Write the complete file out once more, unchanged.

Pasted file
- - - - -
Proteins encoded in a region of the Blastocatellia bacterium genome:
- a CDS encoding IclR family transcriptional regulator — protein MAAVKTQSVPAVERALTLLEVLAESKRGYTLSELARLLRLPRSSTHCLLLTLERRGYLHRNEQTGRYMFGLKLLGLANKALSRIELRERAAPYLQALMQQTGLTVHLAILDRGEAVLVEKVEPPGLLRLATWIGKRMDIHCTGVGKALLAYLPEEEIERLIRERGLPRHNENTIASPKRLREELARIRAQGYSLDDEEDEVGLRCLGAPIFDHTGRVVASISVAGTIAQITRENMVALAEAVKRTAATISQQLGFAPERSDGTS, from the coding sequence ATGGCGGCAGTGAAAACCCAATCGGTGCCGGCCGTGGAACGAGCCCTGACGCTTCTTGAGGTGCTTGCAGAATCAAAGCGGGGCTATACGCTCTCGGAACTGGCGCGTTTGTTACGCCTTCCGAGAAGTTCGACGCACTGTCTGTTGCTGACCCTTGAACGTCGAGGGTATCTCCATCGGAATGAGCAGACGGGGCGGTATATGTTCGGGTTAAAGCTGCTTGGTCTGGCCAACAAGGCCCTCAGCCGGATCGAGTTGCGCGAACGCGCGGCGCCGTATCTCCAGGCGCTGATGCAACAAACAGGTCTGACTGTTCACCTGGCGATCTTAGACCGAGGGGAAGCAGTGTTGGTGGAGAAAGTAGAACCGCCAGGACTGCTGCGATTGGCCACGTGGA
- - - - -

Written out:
Proteins encoded in a region of the Blastocatellia bacterium genome:
- a CDS encoding IclR family transcriptional regulator — protein MAAVKTQSVPAVERALTLLEVLAESKRGYTLSELARLLRLPRSSTHCLLLTLERRGYLHRNEQTGRYMFGLKLLGLANKALSRIELRERAAPYLQALMQQTGLTVHLAILDRGEAVLVEKVEPPGLLRLATWIGKRMDIHCTGVGKALLAYLPEEEIERLIRERGLPRHNENTIASPKRLREELARIRAQGYSLDDEEDEVGLRCLGAPIFDHTGRVVASISVAGTIAQITRENMVALAEAVKRTAATISQQLGFAPERSDGTS, from the coding sequence ATGGCGGCAGTGAAAACCCAATCGGTGCCGGCCGTGGAACGAGCCCTGACGCTTCTTGAGGTGCTTGCAGAATCAAAGCGGGGCTATACGCTCTCGGAACTGGCGCGTTTGTTACGCCTTCCGAGAAGTTCGACGCACTGTCTGTTGCTGACCCTTGAACGTCGAGGGTATCTCCATCGGAATGAGCAGACGGGGCGGTATATGTTCGGGTTAAAGCTGCTTGGTCTGGCCAACAAGGCCCTCAGCCGGATCGAGTTGCGCGAACGCGCGGCGCCGTATCTCCAGGCGCTGATGCAACAAACAGGTCTGACTGTTCACCTGGCGATCTTAGACCGAGGGGAAGCAGTGTTGGTGGAGAAAGTAGAACCGCCAGGACTGCTGCGATTGGCCACGTGGA